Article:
My favorite dances are with Geno and Theresa, who have moved their dance venue to a newly renovated building in North Syracuse, where they’ve created a beautifully warm, gracious and inviting atmosphere for the dance community.
What I love about dances in the Flamingo Ballroom are the people. On any given night, you might see women dressed in sequins, jeans, leather and lace, which is a testament to the great variety of people who are attracted to ballroom dancing.
You can get really dressed up if you want to. If you decide to come out for a dance there, it’ll be your chance to go through your closet and throw on that outfit you wore to a wedding once. The men don’t dress up as much, which is something we ladies have never been able to quite figure out.
Whether you like to dress up or not, ballroom dancers are some of the nicest people you will ever meet. Everyone is encouraging. More experienced dancers are always willing to invite less experienced dancers to the floor. Also, each dance at the Flamingo Ballroom (held on the first, third and fifth Saturdays of every month) is preceded by a one-hour lesson, usually including the basic steps for a particular dance, so you can brush up on your dance steps.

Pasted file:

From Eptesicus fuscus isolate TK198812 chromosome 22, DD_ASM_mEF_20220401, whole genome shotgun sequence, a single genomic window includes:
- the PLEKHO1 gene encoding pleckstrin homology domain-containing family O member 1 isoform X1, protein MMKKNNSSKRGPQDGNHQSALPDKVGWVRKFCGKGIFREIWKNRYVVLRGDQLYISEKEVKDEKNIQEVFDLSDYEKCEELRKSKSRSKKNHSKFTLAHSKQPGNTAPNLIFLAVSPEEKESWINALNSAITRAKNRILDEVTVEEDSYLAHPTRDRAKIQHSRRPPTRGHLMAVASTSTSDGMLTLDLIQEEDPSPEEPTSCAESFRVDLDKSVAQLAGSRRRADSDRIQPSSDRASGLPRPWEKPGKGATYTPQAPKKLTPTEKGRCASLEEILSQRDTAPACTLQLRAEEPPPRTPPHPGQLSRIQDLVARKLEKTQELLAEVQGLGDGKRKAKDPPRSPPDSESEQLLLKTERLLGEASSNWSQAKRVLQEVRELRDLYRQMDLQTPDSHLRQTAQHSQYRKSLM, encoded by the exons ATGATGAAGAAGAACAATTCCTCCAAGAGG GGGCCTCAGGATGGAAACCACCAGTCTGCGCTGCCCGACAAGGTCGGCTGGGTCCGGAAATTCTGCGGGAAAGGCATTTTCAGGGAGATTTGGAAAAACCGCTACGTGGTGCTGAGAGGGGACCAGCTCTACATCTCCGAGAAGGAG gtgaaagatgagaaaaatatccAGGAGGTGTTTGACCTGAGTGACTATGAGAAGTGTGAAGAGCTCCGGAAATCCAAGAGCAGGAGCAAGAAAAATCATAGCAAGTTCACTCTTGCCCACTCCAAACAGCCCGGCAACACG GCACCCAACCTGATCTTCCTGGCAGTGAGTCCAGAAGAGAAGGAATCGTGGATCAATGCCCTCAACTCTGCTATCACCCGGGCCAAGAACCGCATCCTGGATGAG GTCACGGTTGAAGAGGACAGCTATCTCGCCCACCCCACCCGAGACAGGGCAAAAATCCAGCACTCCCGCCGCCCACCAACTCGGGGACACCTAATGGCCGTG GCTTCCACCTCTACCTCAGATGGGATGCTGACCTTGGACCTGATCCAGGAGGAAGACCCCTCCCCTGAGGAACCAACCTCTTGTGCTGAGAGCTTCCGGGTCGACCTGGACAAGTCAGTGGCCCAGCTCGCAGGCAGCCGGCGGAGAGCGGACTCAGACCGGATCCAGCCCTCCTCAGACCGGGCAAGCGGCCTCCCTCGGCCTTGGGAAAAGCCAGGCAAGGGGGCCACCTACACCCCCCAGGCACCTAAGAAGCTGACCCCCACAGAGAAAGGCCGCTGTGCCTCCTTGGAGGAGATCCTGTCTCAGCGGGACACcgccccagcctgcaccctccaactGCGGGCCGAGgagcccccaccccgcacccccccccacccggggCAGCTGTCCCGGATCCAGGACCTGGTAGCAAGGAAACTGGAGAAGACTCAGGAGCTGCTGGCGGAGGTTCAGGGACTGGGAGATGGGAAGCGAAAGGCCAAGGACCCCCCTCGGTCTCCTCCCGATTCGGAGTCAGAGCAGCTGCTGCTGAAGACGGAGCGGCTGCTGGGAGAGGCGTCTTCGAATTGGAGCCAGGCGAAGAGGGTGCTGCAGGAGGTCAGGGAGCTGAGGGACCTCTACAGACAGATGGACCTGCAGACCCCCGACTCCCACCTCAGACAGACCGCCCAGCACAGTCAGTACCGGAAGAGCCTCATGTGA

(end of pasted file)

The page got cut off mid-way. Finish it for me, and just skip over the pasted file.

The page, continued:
The ballroom workout
If you decide to give it a try, you’ll find that ballroom dancing is a great stress reliever. When you’re out on the dance floor, there’s no time to think about the past … or … the future. For followers, your best bet is to concentrate on the present so you can take the proper cues from your leader. It’s always just awesome to be in a present state of mind while a leader is spinning you around.
I believe that a dancer’s ability to “be present” is what distinguishes an average dancer from a great dancer. A great follower is someone who will allow the leader to, well, lead. While I’m an average dancer, because I know the basic steps for most dances, I feel that as a follower, I excel in allowing the leader to lead me.